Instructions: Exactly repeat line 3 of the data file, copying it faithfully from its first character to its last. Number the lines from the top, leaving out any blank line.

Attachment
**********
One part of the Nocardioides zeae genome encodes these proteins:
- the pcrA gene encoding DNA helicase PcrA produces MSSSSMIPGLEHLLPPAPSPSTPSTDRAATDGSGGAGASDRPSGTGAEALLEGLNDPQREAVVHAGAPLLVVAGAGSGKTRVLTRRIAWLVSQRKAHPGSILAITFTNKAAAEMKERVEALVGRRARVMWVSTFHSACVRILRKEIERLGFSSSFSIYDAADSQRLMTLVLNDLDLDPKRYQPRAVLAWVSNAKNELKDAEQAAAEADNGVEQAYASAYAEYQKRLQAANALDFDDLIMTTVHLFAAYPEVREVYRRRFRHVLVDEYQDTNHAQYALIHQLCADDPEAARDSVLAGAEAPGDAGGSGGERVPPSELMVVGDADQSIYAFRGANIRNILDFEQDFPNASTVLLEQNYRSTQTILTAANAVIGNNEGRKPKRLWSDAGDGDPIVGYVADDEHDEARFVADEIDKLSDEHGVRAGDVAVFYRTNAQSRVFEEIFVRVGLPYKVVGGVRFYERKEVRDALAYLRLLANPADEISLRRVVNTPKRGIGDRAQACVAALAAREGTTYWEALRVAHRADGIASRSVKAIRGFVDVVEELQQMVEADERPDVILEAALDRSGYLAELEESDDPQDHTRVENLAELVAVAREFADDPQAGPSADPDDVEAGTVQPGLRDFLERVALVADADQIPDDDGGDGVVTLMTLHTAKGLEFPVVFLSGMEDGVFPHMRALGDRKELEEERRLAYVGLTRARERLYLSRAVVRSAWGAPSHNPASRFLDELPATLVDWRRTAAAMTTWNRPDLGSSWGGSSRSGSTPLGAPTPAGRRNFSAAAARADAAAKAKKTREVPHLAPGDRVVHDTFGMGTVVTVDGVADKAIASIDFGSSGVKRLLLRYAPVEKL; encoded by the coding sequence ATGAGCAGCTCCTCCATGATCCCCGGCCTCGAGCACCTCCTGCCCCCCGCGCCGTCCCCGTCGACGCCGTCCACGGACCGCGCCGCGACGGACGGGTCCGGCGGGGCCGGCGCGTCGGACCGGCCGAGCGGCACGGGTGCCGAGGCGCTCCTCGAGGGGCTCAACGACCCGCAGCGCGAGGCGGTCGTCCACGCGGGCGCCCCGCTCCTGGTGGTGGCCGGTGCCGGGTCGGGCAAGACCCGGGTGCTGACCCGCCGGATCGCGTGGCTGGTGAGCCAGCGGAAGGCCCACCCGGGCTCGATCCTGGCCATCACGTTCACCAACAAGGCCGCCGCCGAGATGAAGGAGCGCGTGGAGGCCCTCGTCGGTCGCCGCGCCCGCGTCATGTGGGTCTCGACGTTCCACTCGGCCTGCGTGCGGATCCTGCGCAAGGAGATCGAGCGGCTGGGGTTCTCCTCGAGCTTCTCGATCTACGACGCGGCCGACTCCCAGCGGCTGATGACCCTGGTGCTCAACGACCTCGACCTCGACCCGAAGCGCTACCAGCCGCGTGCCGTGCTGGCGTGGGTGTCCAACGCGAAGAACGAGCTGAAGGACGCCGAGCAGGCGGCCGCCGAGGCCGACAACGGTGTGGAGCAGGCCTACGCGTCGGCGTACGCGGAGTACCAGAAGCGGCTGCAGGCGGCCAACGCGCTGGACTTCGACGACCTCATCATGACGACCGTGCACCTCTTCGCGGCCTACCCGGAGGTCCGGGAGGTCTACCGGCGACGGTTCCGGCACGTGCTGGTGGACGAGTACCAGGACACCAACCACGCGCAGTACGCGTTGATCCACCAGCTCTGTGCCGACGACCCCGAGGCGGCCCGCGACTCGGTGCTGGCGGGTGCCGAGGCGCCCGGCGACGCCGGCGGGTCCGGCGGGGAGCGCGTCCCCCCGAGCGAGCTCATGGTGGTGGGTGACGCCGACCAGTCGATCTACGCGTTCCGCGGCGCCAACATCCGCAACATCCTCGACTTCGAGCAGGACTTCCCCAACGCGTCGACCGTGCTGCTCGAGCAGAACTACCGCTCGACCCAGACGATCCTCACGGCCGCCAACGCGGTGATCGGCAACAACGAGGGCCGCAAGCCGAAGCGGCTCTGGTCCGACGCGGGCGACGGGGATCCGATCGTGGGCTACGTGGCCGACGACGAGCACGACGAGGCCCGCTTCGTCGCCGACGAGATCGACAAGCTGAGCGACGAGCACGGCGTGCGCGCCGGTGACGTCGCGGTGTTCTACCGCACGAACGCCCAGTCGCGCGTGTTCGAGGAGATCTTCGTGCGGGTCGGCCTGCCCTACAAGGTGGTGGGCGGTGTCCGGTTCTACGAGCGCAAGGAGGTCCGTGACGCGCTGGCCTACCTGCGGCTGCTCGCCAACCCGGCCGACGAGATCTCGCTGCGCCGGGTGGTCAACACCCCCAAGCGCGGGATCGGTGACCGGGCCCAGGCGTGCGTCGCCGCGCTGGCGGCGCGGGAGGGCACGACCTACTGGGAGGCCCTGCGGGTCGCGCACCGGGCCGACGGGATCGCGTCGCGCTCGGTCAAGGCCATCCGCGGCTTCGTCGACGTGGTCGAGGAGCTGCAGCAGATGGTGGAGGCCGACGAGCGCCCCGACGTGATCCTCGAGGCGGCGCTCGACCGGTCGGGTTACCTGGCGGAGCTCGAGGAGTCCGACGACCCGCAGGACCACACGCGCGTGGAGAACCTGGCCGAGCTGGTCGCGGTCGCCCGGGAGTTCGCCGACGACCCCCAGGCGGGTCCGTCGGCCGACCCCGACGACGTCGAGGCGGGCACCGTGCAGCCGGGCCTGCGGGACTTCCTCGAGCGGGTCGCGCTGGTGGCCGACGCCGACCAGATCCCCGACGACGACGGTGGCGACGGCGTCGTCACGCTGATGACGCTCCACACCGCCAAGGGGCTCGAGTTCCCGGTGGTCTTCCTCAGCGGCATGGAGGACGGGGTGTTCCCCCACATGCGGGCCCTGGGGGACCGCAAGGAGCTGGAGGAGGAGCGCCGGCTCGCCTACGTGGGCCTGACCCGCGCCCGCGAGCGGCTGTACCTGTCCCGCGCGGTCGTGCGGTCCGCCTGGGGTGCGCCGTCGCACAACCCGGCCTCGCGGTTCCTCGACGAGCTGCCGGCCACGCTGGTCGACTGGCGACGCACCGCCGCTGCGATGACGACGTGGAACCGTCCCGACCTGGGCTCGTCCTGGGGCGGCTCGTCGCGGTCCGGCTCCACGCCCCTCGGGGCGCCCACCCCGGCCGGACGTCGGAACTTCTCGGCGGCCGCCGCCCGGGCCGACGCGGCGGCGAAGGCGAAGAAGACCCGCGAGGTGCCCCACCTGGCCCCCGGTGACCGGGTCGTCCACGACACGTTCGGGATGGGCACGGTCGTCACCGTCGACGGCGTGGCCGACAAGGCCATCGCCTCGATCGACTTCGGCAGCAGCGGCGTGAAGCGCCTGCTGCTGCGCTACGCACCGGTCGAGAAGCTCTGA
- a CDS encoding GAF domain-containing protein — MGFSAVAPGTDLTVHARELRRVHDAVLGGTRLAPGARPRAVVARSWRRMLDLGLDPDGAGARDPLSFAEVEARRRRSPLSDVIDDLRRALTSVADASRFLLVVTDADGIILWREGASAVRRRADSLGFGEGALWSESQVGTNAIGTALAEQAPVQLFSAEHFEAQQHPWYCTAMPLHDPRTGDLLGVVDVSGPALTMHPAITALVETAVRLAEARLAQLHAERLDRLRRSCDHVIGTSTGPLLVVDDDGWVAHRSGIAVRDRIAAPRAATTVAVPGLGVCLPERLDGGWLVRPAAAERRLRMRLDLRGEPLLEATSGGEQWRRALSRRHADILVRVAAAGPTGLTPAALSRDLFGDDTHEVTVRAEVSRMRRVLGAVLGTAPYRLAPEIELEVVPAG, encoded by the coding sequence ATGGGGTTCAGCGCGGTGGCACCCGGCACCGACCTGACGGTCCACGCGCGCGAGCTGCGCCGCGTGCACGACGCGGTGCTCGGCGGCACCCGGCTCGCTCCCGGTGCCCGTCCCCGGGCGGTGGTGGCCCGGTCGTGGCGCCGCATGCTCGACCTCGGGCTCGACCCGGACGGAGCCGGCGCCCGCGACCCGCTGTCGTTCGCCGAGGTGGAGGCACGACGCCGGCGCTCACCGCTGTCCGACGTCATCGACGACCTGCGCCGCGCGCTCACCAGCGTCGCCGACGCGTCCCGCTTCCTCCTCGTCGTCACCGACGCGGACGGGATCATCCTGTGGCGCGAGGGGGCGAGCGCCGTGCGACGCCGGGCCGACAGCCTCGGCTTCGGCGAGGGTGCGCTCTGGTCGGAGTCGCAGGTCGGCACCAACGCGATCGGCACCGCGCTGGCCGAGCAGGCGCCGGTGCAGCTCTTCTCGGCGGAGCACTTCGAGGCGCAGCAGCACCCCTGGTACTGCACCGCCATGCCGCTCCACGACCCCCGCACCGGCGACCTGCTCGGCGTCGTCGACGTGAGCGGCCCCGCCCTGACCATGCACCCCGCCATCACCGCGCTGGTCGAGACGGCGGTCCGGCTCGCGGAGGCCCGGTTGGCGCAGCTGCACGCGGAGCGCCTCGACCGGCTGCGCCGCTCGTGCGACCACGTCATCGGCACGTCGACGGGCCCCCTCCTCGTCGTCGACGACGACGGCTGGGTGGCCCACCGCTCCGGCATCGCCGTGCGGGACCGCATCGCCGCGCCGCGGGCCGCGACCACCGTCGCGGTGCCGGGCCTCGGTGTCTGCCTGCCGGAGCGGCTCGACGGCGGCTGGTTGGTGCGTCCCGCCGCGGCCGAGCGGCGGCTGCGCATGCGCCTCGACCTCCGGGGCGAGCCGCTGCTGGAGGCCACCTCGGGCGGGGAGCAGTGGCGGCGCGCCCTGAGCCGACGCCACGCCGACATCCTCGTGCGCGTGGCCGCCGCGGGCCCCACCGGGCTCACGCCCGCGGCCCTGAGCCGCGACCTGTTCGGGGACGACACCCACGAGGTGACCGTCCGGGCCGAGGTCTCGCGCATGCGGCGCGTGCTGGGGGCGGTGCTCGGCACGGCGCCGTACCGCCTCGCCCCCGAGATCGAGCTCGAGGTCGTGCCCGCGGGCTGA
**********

- a CDS encoding GAF domain-containing protein — MGFSAVAPGTDLTVHARELRRVHDAVLGGTRLAPGARPRAVVARSWRRMLDLGLDPDGAGARDPLSFAEVEARRRRSPLSDVIDDLRRALTSVADASRFLLVVTDADGIILWREGASAVRRRADSLGFGEGALWSESQVGTNAIGTALAEQAPVQLFSAEHFEAQQHPWYCTAMPLHDPRTGDLLGVVDVSGPALTMHPAITALVETAVRLAEARLAQLHAERLDRLRRSCDHVIGTSTGPLLVVDDDGWVAHRSGIAVRDRIAAPRAATTVAVPGLGVCLPERLDGGWLVRPAAAERRLRMRLDLRGEPLLEATSGGEQWRRALSRRHADILVRVAAAGPTGLTPAALSRDLFGDDTHEVTVRAEVSRMRRVLGAVLGTAPYRLAPEIELEVVPAG, encoded by the coding sequence ATGGGGTTCAGCGCGGTGGCACCCGGCACCGACCTGACGGTCCACGCGCGCGAGCTGCGCCGCGTGCACGACGCGGTGCTCGGCGGCACCCGGCTCGCTCCCGGTGCCCGTCCCCGGGCGGTGGTGGCCCGGTCGTGGCGCCGCATGCTCGACCTCGGGCTCGACCCGGACGGAGCCGGCGCCCGCGACCCGCTGTCGTTCGCCGAGGTGGAGGCACGACGCCGGCGCTCACCGCTGTCCGACGTCATCGACGACCTGCGCCGCGCGCTCACCAGCGTCGCCGACGCGTCCCGCTTCCTCCTCGTCGTCACCGACGCGGACGGGATCATCCTGTGGCGCGAGGGGGCGAGCGCCGTGCGACGCCGGGCCGACAGCCTCGGCTTCGGCGAGGGTGCGCTCTGGTCGGAGTCGCAGGTCGGCACCAACGCGATCGGCACCGCGCTGGCCGAGCAGGCGCCGGTGCAGCTCTTCTCGGCGGAGCACTTCGAGGCGCAGCAGCACCCCTGGTACTGCACCGCCATGCCGCTCCACGACCCCCGCACCGGCGACCTGCTCGGCGTCGTCGACGTGAGCGGCCCCGCCCTGACCATGCACCCCGCCATCACCGCGCTGGTCGAGACGGCGGTCCGGCTCGCGGAGGCCCGGTTGGCGCAGCTGCACGCGGAGCGCCTCGACCGGCTGCGCCGCTCGTGCGACCACGTCATCGGCACGTCGACGGGCCCCCTCCTCGTCGTCGACGACGACGGCTGGGTGGCCCACCGCTCCGGCATCGCCGTGCGGGACCGCATCGCCGCGCCGCGGGCCGCGACCACCGTCGCGGTGCCGGGCCTCGGTGTCTGCCTGCCGGAGCGGCTCGACGGCGGCTGGTTGGTGCGTCCCGCCGCGGCCGAGCGGCGGCTGCGCATGCGCCTCGACCTCCGGGGCGAGCCGCTGCTGGAGGCCACCTCGGGCGGGGAGCAGTGGCGGCGCGCCCTGAGCCGACGCCACGCCGACATCCTCGTGCGCGTGGCCGCCGCGGGCCCCACCGGGCTCACGCCCGCGGCCCTGAGCCGCGACCTGTTCGGGGACGACACCCACGAGGTGACCGTCCGGGCCGAGGTCTCGCGCATGCGGCGCGTGCTGGGGGCGGTGCTCGGCACGGCGCCGTACCGCCTCGCCCCCGAGATCGAGCTCGAGGTCGTGCCCGCGGGCTGA